Tuesday, 23 December 2008

Remembering when things were made in England

As a boy I was taught to look for the words “Made in England” on anything I bought, as a reliable hallmark of quality.

My personal favourites were Hornby trains and Dinky cars, always die-stamped on their underside “Made in England by Meccano Limited”, usually with the addition of the mysterious words “Patent Pending”. Until I was about 25 I assumed that this was the name of a particularly prolific Irish toy designer.

In those distant days “Made in Japan” was synonymous not with the most advanced electronic goods but with cheapjack rubbish, maybe just a step or two up from “Empire Made”, the preferred euphemism for Hong Kong.

The only memorable exception to the rule came when my father, who sold drawing office stationery for a living, advised me that “Made in Germany” actually stood for the very best in pens and precision instruments. I thought this showed a commendable and entirely unexpected spirit of forgiveness, in the light of the unfortunate misunderstanding that had led to him being used for target practice across North West Europe a few years earlier.

Having picked up the habit at an early age, I still check the labels of everything I buy for its country of origin, but I cannot remember when I last encountered “Made in England” on anything non-perishable. Nowadays the chief interest in examining manufactured goods lies in spotting those rare exceptions where the almost universal “Made in China” is replaced by the name of some other low-cost economy in the Far East.

I was a keen supporter of Marks & Spencer in the days when it boasted that over 90% of its goods were British made, but the policy had to be abandoned as the public voted with their feet for newer and cheaper arrivals on the high street. Now my underpants are constructed in China or Sri Lanka, just like everyone else’s.

It also becomes ever harder to define what is actually British. In food, the familiar tractor logo may apparently be applied to imported produce that meets the required quality standard. Meanwhile globalisation has placed the ultimate beneficiaries of many “British” businesses far overseas. The supreme example of this is surely the Government’s recent sale of the plant producing our supposedly independent nuclear deterrent to a company in California; a truly astonishing development that seems to have attracted less opprobrium than the plan to sell a stake in Royal Mail to the Dutch.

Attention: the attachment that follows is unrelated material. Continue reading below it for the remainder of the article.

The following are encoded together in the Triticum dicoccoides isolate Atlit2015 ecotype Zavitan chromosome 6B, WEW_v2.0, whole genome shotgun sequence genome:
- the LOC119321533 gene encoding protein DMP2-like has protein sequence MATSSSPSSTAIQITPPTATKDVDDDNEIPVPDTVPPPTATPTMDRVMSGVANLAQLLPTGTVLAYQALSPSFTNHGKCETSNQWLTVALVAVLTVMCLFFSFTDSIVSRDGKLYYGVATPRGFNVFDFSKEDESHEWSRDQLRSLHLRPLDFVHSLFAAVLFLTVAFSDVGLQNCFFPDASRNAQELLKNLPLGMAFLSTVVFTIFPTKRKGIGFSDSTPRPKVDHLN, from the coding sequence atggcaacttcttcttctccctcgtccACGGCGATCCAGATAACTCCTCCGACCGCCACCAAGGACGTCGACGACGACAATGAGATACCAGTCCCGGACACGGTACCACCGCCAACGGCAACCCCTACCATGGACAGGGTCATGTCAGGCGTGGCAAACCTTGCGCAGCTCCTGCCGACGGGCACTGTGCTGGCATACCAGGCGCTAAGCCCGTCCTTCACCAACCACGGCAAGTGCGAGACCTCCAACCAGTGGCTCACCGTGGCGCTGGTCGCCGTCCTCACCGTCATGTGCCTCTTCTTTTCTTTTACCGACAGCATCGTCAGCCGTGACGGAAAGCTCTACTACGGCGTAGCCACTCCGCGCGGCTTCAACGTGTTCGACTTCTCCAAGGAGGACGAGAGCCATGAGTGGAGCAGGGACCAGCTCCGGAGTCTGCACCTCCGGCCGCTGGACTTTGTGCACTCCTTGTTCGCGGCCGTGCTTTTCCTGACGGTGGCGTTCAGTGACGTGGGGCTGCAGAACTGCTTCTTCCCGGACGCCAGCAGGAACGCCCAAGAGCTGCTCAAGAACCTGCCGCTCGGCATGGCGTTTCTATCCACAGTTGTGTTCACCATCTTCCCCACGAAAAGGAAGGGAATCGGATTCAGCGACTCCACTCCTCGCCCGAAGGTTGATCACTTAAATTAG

The European Commission has predictably attempted to sweep away all national designations in favour of a universal “Made in EU” label. Admittedly the idea was quietly shelved in 2004, after a tsunami of protests from luxury goods producers, but on past EU form it is surely not dead, only sleeping.

So I am left wondering how, exactly, the recent precipitate fall in the pound is going to be “good news for exporters”, given the very limited evidence that we actually make anything in this country any more? Since SuperGord abolished boom and bust forever, our prosperity seems to have been based entirely on ever-rising house prices and manic consumer spending on imported goods. Oh, and our “world class” financial services sector, generating lots of lovely “invisible earnings” through what proves to have been the banking equivalent of the three card trick.

Are there really British manufacturers that have somehow survived in a state of suspended animation through the long years of cheap import mania? And are they now ready to spring back into life and take advantage of the sudden increase in Britain’s international competitiveness? Needing only some cheap and easy bank finance to fund their immediate requirements for working capital and a rapid expansion of their productive capacity. Oh dear. Back to the drawing board, then. Do remember to insist upon those top quality German instruments.

Originally published in The Journal, Newcastle upon Tyne.

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